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A Mini-Review: Toward a Comprehensive Theory of Dyslexia

John R Kershner*
University of Toronto, Toronto, Canadao
Corresponding Author: John R Kershner,Ph.D, University of Toronto, Toronto, ON M5S 1A1, Canada,Tel: 804 4623464, E-mail: [email protected]
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Current research suggests that the neurobiological substrate of dyslexia involves the dysfunctional orchestration of a multi-dimensional and hierarchical circuitry of at least three neuronal networks. This circuitry principally involves the posterior corpus callosum, left arcuate fasciculous, and the right frontostriatal attentional control network. The key to understanding the disability and in forging a comprehensive theory of dyslexia may be found in investigations aimed at interactions among all three networking territories.


Dyslexia; Corpus callosum; Arcuate fasciculus; Frontostriatal attention control
Developmental dyslexia is a hereditary, neurocognitive-based learning difficulty, usually identified early in children’s primary education when young children struggle to acquire proficiency in beginning reading skills. Prevalence estimates vary, ranging from 5% to as high as 20% [1]. After more than a century of research and the implementation of a broad range of remedial strategies, this disability, which affects individuals irrespective of their level of intelligence, motivation to learn and adequate educational and social circumstances, remains relatively intransigent to educational approaches. The reading, spelling, and array of related cognitive difficulties found in children with dyslexia persist into adulthood [2]. Familial studies indicate an etiological origin in an intricate interplay of neurobiological, genetic, epigenetic, and environmental factors [3].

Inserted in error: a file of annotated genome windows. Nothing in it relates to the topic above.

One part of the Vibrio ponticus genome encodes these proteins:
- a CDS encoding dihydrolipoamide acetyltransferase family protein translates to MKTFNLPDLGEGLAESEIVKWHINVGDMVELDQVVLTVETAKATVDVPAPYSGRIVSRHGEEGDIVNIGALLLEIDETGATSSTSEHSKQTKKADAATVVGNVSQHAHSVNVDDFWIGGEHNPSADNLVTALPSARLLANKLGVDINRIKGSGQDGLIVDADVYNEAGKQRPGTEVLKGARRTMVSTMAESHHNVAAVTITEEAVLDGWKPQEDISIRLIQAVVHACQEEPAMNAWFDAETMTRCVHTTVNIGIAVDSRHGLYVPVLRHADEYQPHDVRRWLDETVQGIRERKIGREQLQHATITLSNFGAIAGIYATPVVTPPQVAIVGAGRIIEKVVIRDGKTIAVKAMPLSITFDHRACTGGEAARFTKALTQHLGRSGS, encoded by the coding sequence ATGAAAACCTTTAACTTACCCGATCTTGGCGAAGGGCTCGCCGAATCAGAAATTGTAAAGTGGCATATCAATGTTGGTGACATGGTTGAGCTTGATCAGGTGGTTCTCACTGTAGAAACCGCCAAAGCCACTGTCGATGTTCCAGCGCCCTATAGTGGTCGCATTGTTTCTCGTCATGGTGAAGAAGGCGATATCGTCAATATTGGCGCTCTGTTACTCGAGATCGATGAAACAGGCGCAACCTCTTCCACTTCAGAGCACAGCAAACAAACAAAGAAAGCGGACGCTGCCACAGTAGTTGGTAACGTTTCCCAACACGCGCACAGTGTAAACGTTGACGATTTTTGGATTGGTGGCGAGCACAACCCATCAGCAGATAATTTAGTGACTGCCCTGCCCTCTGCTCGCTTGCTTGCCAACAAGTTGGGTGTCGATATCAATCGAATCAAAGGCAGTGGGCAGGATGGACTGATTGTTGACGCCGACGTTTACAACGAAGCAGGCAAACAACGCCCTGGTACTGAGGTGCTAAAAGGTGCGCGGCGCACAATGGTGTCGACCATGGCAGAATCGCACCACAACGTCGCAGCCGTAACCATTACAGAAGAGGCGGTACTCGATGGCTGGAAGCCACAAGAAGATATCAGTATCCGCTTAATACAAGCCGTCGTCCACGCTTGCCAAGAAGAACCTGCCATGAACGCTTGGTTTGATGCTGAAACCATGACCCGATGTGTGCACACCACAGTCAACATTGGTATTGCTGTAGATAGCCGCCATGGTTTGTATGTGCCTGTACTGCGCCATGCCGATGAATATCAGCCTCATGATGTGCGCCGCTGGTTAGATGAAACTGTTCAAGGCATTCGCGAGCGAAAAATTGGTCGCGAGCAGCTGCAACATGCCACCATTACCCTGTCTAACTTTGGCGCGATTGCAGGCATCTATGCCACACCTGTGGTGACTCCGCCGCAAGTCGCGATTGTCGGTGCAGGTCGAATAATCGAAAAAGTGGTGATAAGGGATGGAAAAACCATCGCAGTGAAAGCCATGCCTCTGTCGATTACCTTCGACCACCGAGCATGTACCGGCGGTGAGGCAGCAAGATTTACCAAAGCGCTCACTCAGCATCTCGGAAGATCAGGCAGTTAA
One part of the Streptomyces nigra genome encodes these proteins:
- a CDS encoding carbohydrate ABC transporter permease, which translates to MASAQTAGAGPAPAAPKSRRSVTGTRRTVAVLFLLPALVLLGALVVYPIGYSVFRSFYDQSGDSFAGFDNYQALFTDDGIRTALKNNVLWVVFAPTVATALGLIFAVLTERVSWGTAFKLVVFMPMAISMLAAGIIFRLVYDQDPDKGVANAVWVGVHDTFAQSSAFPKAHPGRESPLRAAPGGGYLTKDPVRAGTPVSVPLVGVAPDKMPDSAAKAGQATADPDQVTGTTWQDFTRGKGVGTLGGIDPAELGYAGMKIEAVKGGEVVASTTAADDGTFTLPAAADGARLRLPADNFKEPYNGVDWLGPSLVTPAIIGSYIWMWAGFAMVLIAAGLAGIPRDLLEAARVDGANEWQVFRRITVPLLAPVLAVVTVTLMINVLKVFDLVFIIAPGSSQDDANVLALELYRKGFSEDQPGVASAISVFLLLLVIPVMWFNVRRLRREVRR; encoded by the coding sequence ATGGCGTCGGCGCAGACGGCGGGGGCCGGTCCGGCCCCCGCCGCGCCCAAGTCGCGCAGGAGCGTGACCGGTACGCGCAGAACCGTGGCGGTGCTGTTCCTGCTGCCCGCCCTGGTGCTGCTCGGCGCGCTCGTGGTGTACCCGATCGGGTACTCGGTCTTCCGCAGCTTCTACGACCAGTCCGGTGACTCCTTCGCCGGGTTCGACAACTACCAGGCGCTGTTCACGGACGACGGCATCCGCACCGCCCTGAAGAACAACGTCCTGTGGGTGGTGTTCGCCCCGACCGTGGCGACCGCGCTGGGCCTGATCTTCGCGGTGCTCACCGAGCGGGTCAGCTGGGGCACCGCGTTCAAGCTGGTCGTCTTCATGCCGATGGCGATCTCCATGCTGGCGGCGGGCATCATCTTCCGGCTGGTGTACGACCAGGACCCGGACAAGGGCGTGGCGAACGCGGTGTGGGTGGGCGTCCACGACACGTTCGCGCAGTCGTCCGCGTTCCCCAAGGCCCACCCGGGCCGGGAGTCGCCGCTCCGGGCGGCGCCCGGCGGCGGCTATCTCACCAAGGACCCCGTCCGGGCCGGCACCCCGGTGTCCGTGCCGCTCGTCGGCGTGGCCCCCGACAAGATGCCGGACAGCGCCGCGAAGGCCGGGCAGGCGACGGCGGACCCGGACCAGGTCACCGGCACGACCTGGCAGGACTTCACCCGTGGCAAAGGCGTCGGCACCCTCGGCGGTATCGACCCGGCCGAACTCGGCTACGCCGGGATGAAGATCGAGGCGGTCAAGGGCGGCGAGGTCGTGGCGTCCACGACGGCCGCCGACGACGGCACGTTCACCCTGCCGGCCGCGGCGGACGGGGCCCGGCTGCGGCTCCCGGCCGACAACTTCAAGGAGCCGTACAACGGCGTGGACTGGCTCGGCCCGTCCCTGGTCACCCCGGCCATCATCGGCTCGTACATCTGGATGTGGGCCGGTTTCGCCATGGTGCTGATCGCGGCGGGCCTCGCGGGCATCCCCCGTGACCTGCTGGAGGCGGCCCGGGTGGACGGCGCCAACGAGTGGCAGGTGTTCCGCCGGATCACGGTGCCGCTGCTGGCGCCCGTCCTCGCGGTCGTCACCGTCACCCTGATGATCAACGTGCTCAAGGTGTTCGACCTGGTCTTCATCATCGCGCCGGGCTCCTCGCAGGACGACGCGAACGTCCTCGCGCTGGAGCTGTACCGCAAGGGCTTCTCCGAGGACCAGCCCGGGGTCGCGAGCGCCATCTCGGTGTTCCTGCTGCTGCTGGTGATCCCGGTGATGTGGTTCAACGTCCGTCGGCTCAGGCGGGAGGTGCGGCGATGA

To further complicate current clinical and educational overtures to the problem, the term “dyslexia” itself has become the subject of current controversy, with several scholars preferring “reading disability” [4]. This suggested change in terminology is motivated partly to broaden the category to include greater numbers of subtypes representing a wider variety of theoretical accounts of the disability [5]. Notwithstanding the longer-term value of expanding the benefits of counselling and remedial services to more affected individuals, there remains a strong experimental and scientific basis supporting the more restrictive “phonological deficit hypothesis” [6]. Over the last 20 years, this assumption has guided clinical practice and research [7,8]. According to this view, dyslexia is an accepted term, referring to poor readers who struggle with (1) initially forming, or accessing and retrieving, phonemic and phonological representations, (2) poor verbal short-term memory, and (3) rapid lexical access.
This review will work backwards from this premise, but will identify three key brain regions that may be central to the metacognitive modulation of phonological processing, suggesting a more comprehensive distributed neurobiological framework. Numerous subtyping models have been suggested as alternatives, but the predominant view is that individuals with left hemisphere localized sub-lexical phonological deficits make up the majority of poor readers [2,9,10]. On the other hand, studies have produced strong support in some individuals with dyslexia for deficits in spatial and auditory attention [11,12], visual magnocellulardorsal pathway deficits [13], deficits in cerebellar functions [14], and deficits in interhemispheric processing [15]. However, while each of these behavioral and neurological factors may be clinically important when considering intervention and counselling, each has also been linked with phonological deficits, suggesting a deficiency in phonological processing may constitute a common final pathway of the disability. Therefore, this review will focus on phonological processing as the most common academic difficulty in dyslexia and will show preference selectively for research that has been replicated. This review will not address the important issue of gender effects in dyslexia. The literature on gender is controversial and highly inconsistent, warranting exclusive analysis in a separate report. The review will present the broad outlines of a theory of dyslexia that attempts to integrate the variety of subtypes and putative etiological factors into a unified circuitry of interconnected neuronal networks: a tripartite widely distributed, attentionally-controlled, cortical-subcortical, interhemispheric networking of intercommunicating neuronal areas. Such an ambitious undertaking is necessarily preliminary, with conjectural inferences, but will be accretive to clinical knowledge and suggest clear directions for future research.